A friend asked me if I had tried this method to copy a garment. At first I was pretty skeptical because I have copied garments by taking them apart and by scratching off a pattern from clothing that I did not take apart. Either way there are several steps and accuracy is easier if you have the pieces to lay flat. I was not excited about using tape on a garment I planned to wear again, but 3M's blue painter's tape is made to be less tacky so there is no residue. As it turns out this is probably the easiest way to copy a garment and the bonus is that you can mark your exact seam lines to insure a proper fit. Here is how.

Step 1: You will need these items

A clean, fresh pressed garment that fits perfectly.

3M blue painter's tape, I used two sizes the slightly less than an inch wide size and the two inch wide size, you could use wider too, just depends on how much space you need to cover, you don't have to have two sizes, but I will explain in the instructions why it is useful.

Tissue paper, tracing paper or other paper to place on the sticky side of the pattern once completed.

<p>thanks for this great idea, however in the uk we don't have painters tape as such, is it the stuff u use to mask off Windows and edges when you paint? We call this masking tape and it's usually white, or is it something else completely? What is the tape usually used for please</p>
<p>Masking tape and painter's tape are very similar, but painter's tape was developed recently to have less glue on it so that it is easier to remove. It is sold in North America typically in blue, but it is also available in green for a more environmentally friendly version made with more recycled material. Head to your local painter's shop and ask for &quot;low tack painter's tape&quot; (the &quot;tack refers to the tackiness/stickiness of the glue) and they should have it in the UK, it may just be called something else.</p>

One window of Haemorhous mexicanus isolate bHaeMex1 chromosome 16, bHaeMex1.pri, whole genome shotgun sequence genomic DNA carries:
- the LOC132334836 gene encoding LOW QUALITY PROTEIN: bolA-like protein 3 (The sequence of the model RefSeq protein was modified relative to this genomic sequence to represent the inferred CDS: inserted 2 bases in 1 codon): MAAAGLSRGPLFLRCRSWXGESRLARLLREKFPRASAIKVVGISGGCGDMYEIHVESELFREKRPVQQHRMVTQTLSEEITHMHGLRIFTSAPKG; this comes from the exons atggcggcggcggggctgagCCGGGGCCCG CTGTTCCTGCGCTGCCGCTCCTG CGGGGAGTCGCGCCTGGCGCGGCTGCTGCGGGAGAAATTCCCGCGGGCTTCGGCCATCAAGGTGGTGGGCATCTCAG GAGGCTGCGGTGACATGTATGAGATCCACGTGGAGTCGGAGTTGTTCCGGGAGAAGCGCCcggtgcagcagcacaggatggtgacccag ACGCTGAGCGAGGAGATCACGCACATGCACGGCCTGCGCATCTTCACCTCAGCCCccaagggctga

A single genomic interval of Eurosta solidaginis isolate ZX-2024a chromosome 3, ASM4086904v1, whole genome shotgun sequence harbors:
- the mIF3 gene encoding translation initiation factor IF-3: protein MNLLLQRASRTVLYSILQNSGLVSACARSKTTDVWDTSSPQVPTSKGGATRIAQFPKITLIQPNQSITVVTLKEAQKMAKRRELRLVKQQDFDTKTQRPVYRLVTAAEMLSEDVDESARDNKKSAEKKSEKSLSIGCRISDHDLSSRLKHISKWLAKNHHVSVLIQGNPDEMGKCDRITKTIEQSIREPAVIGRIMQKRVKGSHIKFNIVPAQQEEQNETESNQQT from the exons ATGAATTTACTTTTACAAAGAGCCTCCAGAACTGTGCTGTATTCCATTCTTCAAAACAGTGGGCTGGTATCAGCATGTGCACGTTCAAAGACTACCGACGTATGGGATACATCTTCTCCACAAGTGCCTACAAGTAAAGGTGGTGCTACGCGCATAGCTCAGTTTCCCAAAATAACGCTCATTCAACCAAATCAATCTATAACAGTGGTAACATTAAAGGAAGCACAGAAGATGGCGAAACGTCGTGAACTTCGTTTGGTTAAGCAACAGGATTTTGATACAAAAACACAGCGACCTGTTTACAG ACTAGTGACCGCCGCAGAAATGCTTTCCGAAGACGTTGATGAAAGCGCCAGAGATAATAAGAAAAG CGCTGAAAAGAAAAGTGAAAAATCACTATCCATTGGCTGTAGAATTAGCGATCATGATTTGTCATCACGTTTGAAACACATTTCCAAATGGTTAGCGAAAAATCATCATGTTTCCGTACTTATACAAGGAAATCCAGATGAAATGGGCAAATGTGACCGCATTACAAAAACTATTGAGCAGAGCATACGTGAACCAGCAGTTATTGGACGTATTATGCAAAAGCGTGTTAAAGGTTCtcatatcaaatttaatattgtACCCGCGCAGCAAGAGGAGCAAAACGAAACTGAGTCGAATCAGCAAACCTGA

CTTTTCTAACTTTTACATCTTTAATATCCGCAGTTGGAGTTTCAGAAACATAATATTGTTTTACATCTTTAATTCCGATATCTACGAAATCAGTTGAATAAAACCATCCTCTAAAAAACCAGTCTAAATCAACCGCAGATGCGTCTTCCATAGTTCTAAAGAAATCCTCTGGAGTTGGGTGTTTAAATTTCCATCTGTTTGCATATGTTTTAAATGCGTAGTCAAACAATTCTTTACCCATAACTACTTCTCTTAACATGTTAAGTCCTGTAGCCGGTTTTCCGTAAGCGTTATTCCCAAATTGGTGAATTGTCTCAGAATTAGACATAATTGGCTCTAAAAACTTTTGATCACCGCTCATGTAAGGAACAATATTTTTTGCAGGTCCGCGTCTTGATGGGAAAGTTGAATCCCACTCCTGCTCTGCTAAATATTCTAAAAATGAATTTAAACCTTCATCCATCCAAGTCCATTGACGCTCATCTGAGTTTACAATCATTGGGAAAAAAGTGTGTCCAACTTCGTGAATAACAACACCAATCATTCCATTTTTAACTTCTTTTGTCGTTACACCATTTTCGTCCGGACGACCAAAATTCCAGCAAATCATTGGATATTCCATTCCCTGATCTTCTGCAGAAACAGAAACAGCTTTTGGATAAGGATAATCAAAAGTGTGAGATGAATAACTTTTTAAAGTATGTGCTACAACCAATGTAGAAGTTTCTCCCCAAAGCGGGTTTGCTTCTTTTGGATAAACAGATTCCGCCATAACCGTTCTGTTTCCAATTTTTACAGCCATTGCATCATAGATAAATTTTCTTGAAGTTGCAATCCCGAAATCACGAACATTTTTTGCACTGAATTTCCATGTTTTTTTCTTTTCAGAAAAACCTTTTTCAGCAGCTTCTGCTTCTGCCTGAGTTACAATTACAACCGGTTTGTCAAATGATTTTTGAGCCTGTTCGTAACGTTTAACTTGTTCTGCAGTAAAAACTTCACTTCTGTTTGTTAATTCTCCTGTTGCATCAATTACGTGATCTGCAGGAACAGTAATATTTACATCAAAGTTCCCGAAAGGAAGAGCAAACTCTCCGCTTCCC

<p>I never would have thought of this. It is really fascinating. I have to get some blue tape and fiddle with it. Thanks for the great tutorial. </p>
<p>Using painters tape is pure genius !!!!! I will try this sometime soon !!! Instructions are clear enough for someone who sews clothes, and had no trouble following..... Thanks !!!!!</p>
<p>great idea but how do I apply this to darts &amp; bodice gathers? thanks. J.H.</p>
<p>Hi Michelle,</p><p>For a dart add this set of steps.</p><p>1. tape your garment up to the dart seam line, using a new piece of tape on both sides of that seam line. You may have to tape over the dart seam, in that case see the option in step 2 below.</p><p>2. make a mark on the tape where the dart ends. (if you were unable to tape exactly on the seam line as described above, you could also draw a line on the tape at the dart seam line.</p><p>3. when you remove the tape from the garment your taped pattern will not be flat because of the dart. </p><p>4. Cut along the dart seam where you either butted the tape at the seam, or drew a line over the dart seam</p><p>5. with the dart cut open, the pattern will lay flat and the gap left will be the measurement for your dart. Include enough fabric for the side seams and &quot;V&quot; shape at the end of the dart when you cut your new pattern. </p><p>Gathers are much harder to explain, that is one of the reasons I chose a pattern without gathers and a princess seam instead of a dart. I don't think I would attempt a taped pattern for something with gathers. You might be able to figure out how much fullness you need for gathers by looking at the grain line. </p>
<p>For some things I'm sure this would be brilliant. As a seamstress, however, the idea of doing this to make my slopers just makes my needled heaet go nope. Yes slopers are created similar to this, but you couldn't do this with ever y type of material, garment, etc. Interesting idea though.</p>
<p>This is really nicely done. Thanks for sharing this technique!!!</p>
<p>Thanks, I did a test sew this week and it works with minimal adjustments. I did have to adjust the shoulder and sleeve cap. I will post about it later.</p>
<p>This is brilliant! Thanks so much for sharing your hard work and do have a splendorous spring!</p><p>sunshiine</p>
What about seam allowance? I suppose just add a half inch boarder when tracing onto the paper?
<p>In the picture with all the pieces, 1st picture in this post, you can see the little bit of tissue paper on each side. This is the seam allowance, it is about 5/8&quot; inch, if you only want half an inch that is the distance you would mark before you cut the extra tissue paper away. Where the tape ends is the seam line. </p>

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Bio: Life is short. Create lots of pretty and useful things. I spend a lot of time sewing. I sew mostly clothing, including costumes, casual and ... More »
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